WSU’s Master Gardeners program became
a national—and global—model
Diana Pieti leads the way down the garden path, pausing to point out particulars. See the serviceberry, already blooming.
A stone’s throw from the white blossoms lies a xeric berm, which, at the end of April, has not quite awoken for the season. But hopvines are already creeping up an arbor nearby. Giant snowdrops—the tips of their arching, ivory, chalice-shaped petals tinged pale green—circle a tall tuteur trellis in a round raised bed also dotted with daffodils and tulips.
“It’s all just lovely, and it shows what you could grow here in the Yakima Valley with a lot of good color,” Pieti says, noting how the landscaped 1.2 acres often serve as a backdrop for graduation, engagement, wedding, homecoming, and prom pictures. “I’m very proud, very proud, of our garden.”
The Yakima County Master Gardener Demonstration Garden, founded in Union Gap’s Ahtanum Youth Park in 2005, is just one of the projects established or maintained, or both, by Master Gardener volunteers, like Pieti. The Master Gardener program took root in 1973 through Washington State University Extension and has since grown into one of its longest-running and most successful public, educational outreach efforts.
Almost every county in Washington state is covered. There are 31 Master Gardener programs representing 35 of Washington state’s 39 counties.
But, says Jennifer Marquis, the Wenatchee-based leader of Master Gardener programs statewide, “it’s just not WSU anymore, and it hasn’t been for a long time. Other states saw the value in doing this and jumped on board and adopted the program early on. Now, we’re in all 50 states and most recently in Puerto Rico as well as the United Kingdom, Canada, and South Korea.”
No matter where they weed and water, rake and hoe, teach and learn and grow, Master Gardeners are the grassroots gardening authority in any region in which they work. Whether it’s the arid steppe of Yakima or the mild maritime climate surrounding Puget Sound—or varied landscapes around the country and overseas—they are incredibly knowledgeable. About soils. About pests. About what grows well at a particular elevation or in a specific hardiness zone, with its specific range of rainfall and average annual and seasonal temperatures.
“Volunteers in the desert of the Southwest have a much different skillset than volunteers in the Northeast or the Northwest,” says Tim Kohlhauff, a certified arborist and the urban horticulture coordinator for the Spokane County Master Gardeners, one of the longest-running Master Gardener programs in the state. “The idea is to give everybody research-based information about plants and add local knowledge unique to specific growing areas. There are so many different environments across the US and in the other countries where Master Gardeners are established that they have different styles of working and decision-making. On a local level, they know what works best in their communities.”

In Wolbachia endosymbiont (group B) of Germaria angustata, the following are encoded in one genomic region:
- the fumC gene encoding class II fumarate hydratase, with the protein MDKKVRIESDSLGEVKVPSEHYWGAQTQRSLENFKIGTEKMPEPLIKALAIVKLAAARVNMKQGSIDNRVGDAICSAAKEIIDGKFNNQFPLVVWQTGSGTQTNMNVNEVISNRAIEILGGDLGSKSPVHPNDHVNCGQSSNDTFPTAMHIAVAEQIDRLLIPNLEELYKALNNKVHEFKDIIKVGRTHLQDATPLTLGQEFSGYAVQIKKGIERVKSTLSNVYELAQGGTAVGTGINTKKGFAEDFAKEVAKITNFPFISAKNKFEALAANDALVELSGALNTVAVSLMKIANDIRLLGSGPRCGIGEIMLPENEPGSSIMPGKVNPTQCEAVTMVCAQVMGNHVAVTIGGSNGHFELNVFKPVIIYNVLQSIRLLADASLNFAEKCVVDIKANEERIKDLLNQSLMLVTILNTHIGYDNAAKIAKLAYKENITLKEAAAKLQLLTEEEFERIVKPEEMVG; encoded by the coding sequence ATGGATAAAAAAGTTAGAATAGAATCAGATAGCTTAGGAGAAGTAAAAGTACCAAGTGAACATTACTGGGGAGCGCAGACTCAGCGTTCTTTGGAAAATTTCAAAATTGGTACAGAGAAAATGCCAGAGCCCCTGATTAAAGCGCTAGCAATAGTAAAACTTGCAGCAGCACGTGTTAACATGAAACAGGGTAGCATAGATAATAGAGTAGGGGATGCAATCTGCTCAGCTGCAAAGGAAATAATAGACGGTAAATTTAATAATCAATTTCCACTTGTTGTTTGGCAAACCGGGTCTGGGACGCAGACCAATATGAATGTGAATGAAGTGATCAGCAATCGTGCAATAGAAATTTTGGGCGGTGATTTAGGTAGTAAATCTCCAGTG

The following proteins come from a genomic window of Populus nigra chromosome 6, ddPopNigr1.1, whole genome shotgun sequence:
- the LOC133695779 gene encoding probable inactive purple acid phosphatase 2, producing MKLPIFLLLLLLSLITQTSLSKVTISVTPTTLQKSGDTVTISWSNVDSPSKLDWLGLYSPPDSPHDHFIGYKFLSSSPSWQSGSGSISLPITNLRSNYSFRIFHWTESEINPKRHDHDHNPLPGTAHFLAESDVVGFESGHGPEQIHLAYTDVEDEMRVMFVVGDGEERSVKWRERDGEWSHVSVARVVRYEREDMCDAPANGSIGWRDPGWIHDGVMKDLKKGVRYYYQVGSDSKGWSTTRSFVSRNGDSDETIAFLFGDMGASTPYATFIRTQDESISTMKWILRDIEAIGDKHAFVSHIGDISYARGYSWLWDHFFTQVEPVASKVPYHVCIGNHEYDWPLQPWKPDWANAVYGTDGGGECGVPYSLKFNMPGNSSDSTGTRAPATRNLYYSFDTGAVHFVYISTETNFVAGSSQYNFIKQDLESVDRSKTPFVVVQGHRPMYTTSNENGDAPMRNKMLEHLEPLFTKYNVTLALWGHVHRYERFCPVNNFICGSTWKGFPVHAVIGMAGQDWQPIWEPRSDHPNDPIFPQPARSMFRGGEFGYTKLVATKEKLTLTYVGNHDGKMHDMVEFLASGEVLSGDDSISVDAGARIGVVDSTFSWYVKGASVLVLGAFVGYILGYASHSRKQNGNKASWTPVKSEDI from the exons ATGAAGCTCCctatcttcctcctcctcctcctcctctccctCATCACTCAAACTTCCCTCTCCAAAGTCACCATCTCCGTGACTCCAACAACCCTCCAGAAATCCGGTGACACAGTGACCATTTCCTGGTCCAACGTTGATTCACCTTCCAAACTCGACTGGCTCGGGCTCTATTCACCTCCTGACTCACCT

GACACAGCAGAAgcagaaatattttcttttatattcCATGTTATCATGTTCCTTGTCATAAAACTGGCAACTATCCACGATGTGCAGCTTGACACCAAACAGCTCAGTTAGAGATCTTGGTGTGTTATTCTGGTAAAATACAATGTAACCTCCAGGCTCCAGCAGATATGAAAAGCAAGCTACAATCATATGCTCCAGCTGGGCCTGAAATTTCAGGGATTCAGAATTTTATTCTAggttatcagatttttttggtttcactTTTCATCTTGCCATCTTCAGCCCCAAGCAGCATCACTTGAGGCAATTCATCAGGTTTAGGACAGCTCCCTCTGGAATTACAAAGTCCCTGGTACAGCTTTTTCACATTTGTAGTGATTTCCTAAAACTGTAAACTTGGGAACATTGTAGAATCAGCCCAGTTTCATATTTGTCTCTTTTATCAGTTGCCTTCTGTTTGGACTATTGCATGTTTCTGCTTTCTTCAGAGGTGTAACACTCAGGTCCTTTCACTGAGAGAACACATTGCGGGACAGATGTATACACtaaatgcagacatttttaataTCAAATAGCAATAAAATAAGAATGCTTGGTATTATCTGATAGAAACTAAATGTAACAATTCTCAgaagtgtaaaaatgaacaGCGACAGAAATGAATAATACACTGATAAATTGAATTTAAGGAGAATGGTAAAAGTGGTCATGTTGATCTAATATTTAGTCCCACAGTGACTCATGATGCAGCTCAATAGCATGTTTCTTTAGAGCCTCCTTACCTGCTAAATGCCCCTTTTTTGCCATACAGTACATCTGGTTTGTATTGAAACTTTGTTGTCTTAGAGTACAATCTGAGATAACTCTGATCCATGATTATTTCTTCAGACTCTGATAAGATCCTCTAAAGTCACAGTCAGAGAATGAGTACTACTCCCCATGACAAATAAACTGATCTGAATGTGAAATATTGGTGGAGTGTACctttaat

They are not only committed to cutting-edge, unbiased, science-based education but also dedicated to service.
In Colorado, where Master Gardeners sprouted in 1975, volunteers support a Grow and Give initiative, cultivating food for food banks, shelters, senior centers, and more. They donated nearly 135,000 pounds of home-grown food during the first three years of the program, which started in spring 2020.
“Grow and Give was our response to the COVID-19 pandemic,” says Katie Dunker, director for Extension programs at Colorado State University. “We saw a need in the community, and in keeping with our land-grant mission, encouraged people to start food gardens and donate what they could to neighbors in need.”
Master Gardeners launched in 1977 in Rhode Island, where volunteers also grow fruits and vegetables to fight food insecurity. They additionally work with the US Fish and Wildlife Service to install native plants at parks and refuges, supporting habitat restoration. And, in 2020, they formed a task force to ensure that justice, equity, diversity, and inclusion principles and practices flourish in their gardens and programming.
In Florida, where the program started in 1979, Master Gardeners emphasize water protection and conservation. Following Hurricane Ian, they distributed 100,000 donated traps to nearly 30,000 residents throughout the state, helping to curb a proliferation of floodwater mosquitoes.
“There was a lot of flooding. The water didn’t retreat. It just stayed there, and that’s where mosquitoes want to go in and breed,” says Wendy Wilber, Master Gardener volunteer program coordinator at the University of Florida.